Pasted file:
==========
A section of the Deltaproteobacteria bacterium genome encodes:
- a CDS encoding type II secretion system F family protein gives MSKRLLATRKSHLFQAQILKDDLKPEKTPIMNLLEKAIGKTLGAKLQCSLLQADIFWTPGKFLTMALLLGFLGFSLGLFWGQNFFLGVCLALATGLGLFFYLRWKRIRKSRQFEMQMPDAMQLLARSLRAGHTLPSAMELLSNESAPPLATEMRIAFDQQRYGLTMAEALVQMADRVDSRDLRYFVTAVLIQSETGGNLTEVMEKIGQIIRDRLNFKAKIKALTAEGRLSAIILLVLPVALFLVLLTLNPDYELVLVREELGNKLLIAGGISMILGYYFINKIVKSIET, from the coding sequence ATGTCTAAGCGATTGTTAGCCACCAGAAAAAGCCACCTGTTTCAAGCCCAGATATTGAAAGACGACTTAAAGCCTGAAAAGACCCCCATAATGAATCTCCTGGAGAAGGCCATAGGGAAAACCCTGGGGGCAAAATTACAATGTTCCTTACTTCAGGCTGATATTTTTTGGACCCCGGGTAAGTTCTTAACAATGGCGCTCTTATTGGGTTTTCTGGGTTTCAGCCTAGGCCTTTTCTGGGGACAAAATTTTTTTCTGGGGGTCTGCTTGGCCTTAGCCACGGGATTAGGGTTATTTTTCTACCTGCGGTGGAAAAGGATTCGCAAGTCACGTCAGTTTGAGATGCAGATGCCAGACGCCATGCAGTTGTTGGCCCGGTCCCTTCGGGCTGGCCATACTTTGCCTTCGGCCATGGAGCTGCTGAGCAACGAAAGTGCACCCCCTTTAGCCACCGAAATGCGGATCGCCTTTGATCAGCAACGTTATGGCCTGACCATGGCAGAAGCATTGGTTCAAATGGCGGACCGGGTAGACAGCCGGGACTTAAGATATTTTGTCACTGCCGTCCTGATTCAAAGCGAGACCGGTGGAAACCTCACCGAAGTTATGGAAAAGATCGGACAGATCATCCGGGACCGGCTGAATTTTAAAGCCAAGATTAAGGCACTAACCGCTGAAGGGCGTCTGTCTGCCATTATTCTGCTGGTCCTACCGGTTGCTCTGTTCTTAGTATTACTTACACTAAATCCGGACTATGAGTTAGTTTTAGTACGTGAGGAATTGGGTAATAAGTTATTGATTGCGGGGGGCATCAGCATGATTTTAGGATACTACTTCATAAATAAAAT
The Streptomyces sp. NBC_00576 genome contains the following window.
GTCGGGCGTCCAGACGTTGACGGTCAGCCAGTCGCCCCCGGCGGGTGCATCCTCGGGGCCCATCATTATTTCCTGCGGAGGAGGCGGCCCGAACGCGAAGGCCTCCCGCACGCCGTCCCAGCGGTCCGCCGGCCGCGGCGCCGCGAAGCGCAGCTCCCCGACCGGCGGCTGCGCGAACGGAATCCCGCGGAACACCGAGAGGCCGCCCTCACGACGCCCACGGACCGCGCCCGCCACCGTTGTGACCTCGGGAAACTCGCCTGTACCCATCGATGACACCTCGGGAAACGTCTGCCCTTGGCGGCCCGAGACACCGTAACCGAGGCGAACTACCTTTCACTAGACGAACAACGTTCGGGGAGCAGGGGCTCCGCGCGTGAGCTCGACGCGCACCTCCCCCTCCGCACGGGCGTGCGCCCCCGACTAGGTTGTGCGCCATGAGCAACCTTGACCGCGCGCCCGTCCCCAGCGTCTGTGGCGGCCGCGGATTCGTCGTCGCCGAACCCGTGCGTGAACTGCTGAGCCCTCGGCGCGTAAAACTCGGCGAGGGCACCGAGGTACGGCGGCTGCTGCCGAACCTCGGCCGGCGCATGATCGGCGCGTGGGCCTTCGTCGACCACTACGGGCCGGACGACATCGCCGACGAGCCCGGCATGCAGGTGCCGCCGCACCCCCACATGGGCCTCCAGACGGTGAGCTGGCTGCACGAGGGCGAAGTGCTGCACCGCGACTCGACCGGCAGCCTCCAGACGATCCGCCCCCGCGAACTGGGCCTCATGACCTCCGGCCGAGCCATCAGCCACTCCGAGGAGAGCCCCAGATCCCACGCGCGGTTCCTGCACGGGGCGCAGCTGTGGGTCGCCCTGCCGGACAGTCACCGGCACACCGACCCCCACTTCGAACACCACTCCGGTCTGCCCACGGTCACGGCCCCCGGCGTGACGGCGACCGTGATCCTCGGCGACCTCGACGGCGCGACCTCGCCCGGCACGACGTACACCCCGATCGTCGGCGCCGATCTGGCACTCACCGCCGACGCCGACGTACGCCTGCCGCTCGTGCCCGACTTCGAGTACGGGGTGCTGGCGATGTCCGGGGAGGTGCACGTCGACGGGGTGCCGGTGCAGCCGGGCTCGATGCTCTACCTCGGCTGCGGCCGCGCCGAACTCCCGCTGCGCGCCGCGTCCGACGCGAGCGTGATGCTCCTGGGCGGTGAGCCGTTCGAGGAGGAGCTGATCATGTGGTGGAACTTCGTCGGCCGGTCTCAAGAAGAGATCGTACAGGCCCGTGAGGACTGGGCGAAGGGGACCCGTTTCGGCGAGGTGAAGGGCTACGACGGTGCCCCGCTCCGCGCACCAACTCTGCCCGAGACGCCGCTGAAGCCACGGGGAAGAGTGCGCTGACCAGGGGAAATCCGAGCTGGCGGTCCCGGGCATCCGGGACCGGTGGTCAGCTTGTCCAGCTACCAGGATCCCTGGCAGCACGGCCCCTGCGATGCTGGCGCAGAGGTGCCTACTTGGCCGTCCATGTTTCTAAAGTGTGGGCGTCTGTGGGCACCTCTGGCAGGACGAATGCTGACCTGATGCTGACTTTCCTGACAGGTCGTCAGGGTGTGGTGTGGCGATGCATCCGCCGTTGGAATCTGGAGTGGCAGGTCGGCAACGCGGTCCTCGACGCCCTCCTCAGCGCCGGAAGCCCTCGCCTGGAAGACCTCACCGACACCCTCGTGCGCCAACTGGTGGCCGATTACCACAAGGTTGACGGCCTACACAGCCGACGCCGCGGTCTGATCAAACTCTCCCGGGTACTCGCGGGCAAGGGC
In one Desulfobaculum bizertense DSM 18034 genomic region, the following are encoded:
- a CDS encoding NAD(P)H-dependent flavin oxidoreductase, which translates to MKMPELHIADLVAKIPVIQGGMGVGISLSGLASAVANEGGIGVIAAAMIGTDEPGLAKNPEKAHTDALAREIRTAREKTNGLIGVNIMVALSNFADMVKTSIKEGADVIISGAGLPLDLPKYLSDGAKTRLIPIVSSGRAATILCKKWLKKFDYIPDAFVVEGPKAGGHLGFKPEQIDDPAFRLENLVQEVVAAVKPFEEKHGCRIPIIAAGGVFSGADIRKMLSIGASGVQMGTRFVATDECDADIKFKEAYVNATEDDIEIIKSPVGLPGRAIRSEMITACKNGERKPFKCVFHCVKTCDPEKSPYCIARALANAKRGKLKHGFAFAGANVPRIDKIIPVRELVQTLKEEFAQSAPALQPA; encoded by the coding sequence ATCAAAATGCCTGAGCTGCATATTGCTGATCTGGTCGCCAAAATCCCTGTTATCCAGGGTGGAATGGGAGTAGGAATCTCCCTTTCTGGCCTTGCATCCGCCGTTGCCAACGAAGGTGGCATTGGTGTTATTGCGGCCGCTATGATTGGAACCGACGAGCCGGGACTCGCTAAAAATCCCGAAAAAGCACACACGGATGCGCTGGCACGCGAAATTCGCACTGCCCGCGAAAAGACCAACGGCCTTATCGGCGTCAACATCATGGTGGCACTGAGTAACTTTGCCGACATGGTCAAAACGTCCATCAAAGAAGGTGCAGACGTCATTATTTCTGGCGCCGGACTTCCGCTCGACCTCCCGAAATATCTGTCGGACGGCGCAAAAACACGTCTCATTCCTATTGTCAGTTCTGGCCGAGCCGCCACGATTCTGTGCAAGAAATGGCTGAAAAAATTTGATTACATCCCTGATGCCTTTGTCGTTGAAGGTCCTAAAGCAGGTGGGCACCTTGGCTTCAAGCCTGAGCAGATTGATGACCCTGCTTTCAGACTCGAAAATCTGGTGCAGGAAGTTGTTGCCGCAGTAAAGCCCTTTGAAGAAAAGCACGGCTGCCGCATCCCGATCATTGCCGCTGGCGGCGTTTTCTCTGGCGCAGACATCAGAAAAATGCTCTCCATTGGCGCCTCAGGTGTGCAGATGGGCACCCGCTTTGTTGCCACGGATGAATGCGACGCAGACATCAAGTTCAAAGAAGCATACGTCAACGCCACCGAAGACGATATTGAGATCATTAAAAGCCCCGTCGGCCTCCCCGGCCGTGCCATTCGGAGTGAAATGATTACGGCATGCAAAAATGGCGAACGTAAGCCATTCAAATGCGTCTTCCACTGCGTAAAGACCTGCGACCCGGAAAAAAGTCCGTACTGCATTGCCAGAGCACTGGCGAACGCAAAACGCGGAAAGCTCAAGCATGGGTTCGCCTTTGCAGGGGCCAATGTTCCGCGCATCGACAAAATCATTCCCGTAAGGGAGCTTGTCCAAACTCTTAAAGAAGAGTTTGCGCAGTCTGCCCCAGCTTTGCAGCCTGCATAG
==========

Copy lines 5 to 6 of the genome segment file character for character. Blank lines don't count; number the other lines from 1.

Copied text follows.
In one Desulfobaculum bizertense DSM 18034 genomic region, the following are encoded:
- a CDS encoding NAD(P)H-dependent flavin oxidoreductase, which translates to MKMPELHIADLVAKIPVIQGGMGVGISLSGLASAVANEGGIGVIAAAMIGTDEPGLAKNPEKAHTDALAREIRTAREKTNGLIGVNIMVALSNFADMVKTSIKEGADVIISGAGLPLDLPKYLSDGAKTRLIPIVSSGRAATILCKKWLKKFDYIPDAFVVEGPKAGGHLGFKPEQIDDPAFRLENLVQEVVAAVKPFEEKHGCRIPIIAAGGVFSGADIRKMLSIGASGVQMGTRFVATDECDADIKFKEAYVNATEDDIEIIKSPVGLPGRAIRSEMITACKNGERKPFKCVFHCVKTCDPEKSPYCIARALANAKRGKLKHGFAFAGANVPRIDKIIPVRELVQTLKEEFAQSAPALQPA; encoded by the coding sequence ATCAAAATGCCTGAGCTGCATATTGCTGATCTGGTCGCCAAAATCCCTGTTATCCAGGGTGGAATGGGAGTAGGAATCTCCCTTTCTGGCCTTGCATCCGCCGTTGCCAACGAAGGTGGCATTGGTGTTATTGCGGCCGCTATGATTGGAACCGACGAGCCGGGACTCGCTAAAAATCCCGAAAAAGCACACACGGATGCGCTGGCACGCGAAATTCGCACTGCCCGCGAAAAGACCAACGGCCTTATCGGCGTCAACATCATGGTGGCACTGAGTAACTTTGCCGACATGGTCAAAACGTCCATCAAAGAAGGTGCAGACGTCATTATTTCTGGCGCCGGACTTCCGCTCGACCTCCCGAAATATCTGTCGGACGGCGCAAAAACACGTCTCATTCCTATTGTCAGTTCTGGCCGAGCCGCCACGATTCTGTGCAAGAAATGGCTGAAAAAATTTGATTACATCCCTGATGCCTTTGTCGTTGAAGGTCCTAAAGCAGGTGGGCACCTTGGCTTCAAGCCTGAGCAGATTGATGACCCTGCTTTCAGACTCGAAAATCTGGTGCAGGAAGTTGTTGCCGCAGTAAAGCCCTTTGAAGAAAAGCACGGCTGCCGCATCCCGATCATTGCCGCTGGCGGCGTTTTCTCTGGCGCAGACATCAGAAAAATGCTCTCCATTGGCGCCTCAGGTGTGCAGATGGGCACCCGCTTTGTTGCCACGGATGAATGCGACGCAGACATCAAGTTCAAAGAAGCATACGTCAACGCCACCGAAGACGATATTGAGATCATTAAAAGCCCCGTCGGCCTCCCCGGCCGTGCCATTCGGAGTGAAATGATTACGGCATGCAAAAATGGCGAACGTAAGCCATTCAAATGCGTCTTCCACTGCGTAAAGACCTGCGACCCGGAAAAAAGTCCGTACTGCATTGCCAGAGCACTGGCGAACGCAAAACGCGGAAAGCTCAAGCATGGGTTCGCCTTTGCAGGGGCCAATGTTCCGCGCATCGACAAAATCATTCCCGTAAGGGAGCTTGTCCAAACTCTTAAAGAAGAGTTTGCGCAGTCTGCCCCAGCTTTGCAGCCTGCATAG